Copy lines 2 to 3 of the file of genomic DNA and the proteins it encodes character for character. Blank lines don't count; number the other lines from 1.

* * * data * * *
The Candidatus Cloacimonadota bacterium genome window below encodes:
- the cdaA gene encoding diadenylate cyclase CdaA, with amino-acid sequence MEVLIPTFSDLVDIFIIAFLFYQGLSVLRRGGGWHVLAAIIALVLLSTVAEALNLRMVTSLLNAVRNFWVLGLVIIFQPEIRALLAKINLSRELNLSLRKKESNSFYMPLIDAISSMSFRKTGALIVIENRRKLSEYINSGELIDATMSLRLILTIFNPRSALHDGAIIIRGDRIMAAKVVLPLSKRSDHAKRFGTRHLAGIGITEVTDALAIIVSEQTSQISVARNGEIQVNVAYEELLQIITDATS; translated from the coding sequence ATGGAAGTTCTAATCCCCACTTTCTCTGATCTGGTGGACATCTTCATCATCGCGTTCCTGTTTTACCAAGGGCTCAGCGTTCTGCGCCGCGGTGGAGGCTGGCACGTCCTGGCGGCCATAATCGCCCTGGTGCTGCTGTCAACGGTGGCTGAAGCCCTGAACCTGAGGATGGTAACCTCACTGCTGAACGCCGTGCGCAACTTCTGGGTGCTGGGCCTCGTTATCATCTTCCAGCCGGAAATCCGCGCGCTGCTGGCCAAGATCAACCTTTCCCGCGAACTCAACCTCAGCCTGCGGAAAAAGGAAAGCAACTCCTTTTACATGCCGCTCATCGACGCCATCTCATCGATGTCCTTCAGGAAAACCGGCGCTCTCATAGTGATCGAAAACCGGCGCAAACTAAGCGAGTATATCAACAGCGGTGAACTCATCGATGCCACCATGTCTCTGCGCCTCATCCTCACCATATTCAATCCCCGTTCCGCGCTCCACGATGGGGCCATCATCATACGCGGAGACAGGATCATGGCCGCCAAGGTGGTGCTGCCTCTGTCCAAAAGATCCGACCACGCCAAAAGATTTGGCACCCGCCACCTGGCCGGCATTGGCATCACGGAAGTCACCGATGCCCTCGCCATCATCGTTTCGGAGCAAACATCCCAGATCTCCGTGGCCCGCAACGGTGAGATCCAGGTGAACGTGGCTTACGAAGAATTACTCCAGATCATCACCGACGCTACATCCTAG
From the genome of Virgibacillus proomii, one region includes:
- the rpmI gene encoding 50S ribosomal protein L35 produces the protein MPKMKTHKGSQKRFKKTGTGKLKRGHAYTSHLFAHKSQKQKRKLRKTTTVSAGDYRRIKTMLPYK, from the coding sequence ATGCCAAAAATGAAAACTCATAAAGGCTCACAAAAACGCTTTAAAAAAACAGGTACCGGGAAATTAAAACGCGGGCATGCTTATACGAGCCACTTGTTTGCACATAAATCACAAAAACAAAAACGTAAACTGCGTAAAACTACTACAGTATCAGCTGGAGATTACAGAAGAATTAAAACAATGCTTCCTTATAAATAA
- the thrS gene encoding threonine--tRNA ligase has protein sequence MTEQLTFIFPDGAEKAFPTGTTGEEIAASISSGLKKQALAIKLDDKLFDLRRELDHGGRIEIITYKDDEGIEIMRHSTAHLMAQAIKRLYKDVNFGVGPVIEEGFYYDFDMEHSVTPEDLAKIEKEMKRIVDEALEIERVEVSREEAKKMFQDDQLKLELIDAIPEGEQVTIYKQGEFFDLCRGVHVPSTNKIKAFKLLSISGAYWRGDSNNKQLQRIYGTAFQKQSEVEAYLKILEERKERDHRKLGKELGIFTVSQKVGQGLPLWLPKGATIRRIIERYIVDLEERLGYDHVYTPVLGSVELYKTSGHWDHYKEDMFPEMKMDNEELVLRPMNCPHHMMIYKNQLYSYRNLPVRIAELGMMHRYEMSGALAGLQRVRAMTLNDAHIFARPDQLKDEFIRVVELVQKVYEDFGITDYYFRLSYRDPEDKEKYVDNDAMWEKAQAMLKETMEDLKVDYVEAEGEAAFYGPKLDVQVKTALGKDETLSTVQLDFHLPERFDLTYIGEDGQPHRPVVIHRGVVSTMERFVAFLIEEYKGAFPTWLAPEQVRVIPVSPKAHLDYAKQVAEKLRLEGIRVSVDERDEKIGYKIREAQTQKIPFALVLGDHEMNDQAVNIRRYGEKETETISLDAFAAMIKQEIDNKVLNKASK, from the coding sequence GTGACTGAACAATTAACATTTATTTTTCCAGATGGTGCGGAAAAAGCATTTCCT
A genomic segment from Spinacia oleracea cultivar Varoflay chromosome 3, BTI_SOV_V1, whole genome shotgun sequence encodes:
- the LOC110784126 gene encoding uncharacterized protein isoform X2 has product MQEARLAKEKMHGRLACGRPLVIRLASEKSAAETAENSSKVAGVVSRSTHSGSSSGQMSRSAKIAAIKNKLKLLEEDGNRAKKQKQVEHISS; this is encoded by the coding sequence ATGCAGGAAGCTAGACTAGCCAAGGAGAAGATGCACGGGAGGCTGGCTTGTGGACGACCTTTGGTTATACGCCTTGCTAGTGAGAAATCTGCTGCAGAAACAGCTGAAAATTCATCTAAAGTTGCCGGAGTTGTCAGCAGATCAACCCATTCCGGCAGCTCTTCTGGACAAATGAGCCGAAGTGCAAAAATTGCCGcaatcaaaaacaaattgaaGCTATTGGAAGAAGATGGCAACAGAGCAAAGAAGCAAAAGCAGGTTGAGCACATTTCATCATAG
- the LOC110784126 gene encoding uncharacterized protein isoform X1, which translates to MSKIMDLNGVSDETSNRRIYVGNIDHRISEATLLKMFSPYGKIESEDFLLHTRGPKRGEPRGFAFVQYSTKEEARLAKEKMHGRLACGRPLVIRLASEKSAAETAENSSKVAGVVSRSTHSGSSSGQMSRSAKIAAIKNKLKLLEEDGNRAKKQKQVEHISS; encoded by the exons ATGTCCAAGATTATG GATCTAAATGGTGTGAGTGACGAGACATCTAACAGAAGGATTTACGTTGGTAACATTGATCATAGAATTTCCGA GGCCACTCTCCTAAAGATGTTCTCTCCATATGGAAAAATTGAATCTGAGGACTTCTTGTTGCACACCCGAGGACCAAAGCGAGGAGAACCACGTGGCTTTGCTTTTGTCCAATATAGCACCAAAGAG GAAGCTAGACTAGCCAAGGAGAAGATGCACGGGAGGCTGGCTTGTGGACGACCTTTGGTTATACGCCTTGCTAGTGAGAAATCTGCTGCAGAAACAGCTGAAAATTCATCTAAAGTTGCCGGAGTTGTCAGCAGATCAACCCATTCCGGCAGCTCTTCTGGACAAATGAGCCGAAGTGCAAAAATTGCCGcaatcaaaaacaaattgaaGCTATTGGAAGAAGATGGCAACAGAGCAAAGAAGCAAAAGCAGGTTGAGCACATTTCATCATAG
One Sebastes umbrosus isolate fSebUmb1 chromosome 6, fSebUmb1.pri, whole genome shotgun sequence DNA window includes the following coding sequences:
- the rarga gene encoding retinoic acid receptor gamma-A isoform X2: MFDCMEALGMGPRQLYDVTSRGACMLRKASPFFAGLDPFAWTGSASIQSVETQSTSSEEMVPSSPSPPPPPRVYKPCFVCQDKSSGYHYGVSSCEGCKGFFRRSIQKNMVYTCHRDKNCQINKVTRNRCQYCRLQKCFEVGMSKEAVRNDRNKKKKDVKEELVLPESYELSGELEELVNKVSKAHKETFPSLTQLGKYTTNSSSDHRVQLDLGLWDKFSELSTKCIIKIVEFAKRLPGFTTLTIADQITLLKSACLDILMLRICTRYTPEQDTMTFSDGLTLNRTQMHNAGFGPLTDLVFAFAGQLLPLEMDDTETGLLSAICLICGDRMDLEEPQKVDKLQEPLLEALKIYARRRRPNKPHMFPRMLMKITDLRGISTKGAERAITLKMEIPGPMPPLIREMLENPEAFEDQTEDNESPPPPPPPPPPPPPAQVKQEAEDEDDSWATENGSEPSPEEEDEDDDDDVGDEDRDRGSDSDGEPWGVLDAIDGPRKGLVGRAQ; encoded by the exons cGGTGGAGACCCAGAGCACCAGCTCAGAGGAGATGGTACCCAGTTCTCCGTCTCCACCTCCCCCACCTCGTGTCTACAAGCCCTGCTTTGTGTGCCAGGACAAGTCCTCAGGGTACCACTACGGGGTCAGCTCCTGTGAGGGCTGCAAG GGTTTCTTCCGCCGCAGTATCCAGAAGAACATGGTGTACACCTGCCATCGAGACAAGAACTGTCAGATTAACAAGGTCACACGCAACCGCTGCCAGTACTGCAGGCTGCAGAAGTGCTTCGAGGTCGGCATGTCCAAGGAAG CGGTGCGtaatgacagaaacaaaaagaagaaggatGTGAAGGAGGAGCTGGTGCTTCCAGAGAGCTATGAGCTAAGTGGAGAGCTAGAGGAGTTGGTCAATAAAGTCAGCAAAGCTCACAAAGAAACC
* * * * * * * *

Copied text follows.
- the cdaA gene encoding diadenylate cyclase CdaA, with amino-acid sequence MEVLIPTFSDLVDIFIIAFLFYQGLSVLRRGGGWHVLAAIIALVLLSTVAEALNLRMVTSLLNAVRNFWVLGLVIIFQPEIRALLAKINLSRELNLSLRKKESNSFYMPLIDAISSMSFRKTGALIVIENRRKLSEYINSGELIDATMSLRLILTIFNPRSALHDGAIIIRGDRIMAAKVVLPLSKRSDHAKRFGTRHLAGIGITEVTDALAIIVSEQTSQISVARNGEIQVNVAYEELLQIITDATS; translated from the coding sequence ATGGAAGTTCTAATCCCCACTTTCTCTGATCTGGTGGACATCTTCATCATCGCGTTCCTGTTTTACCAAGGGCTCAGCGTTCTGCGCCGCGGTGGAGGCTGGCACGTCCTGGCGGCCATAATCGCCCTGGTGCTGCTGTCAACGGTGGCTGAAGCCCTGAACCTGAGGATGGTAACCTCACTGCTGAACGCCGTGCGCAACTTCTGGGTGCTGGGCCTCGTTATCATCTTCCAGCCGGAAATCCGCGCGCTGCTGGCCAAGATCAACCTTTCCCGCGAACTCAACCTCAGCCTGCGGAAAAAGGAAAGCAACTCCTTTTACATGCCGCTCATCGACGCCATCTCATCGATGTCCTTCAGGAAAACCGGCGCTCTCATAGTGATCGAAAACCGGCGCAAACTAAGCGAGTATATCAACAGCGGTGAACTCATCGATGCCACCATGTCTCTGCGCCTCATCCTCACCATATTCAATCCCCGTTCCGCGCTCCACGATGGGGCCATCATCATACGCGGAGACAGGATCATGGCCGCCAAGGTGGTGCTGCCTCTGTCCAAAAGATCCGACCACGCCAAAAGATTTGGCACCCGCCACCTGGCCGGCATTGGCATCACGGAAGTCACCGATGCCCTCGCCATCATCGTTTCGGAGCAAACATCCCAGATCTCCGTGGCCCGCAACGGTGAGATCCAGGTGAACGTGGCTTACGAAGAATTACTCCAGATCATCACCGACGCTACATCCTAG
From the genome of Virgibacillus proomii, one region includes: